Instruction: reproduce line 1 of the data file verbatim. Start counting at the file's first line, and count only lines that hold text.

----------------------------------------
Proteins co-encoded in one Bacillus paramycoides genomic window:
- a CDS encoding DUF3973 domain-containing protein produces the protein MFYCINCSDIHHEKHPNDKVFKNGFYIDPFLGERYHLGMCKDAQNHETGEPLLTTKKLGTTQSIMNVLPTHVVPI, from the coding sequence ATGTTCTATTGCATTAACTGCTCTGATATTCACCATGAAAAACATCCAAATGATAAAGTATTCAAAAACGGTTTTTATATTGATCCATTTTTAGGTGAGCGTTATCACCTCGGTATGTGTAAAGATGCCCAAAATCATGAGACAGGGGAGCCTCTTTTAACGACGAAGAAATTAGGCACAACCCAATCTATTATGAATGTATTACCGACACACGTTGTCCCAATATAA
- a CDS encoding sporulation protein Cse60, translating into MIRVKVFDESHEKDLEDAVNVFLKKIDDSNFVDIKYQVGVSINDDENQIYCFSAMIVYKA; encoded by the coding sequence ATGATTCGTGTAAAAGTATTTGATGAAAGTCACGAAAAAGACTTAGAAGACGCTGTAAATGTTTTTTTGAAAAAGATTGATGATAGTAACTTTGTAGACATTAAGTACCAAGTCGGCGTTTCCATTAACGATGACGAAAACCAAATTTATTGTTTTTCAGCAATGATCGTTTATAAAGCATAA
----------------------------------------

Proteins co-encoded in one Bacillus paramycoides genomic window: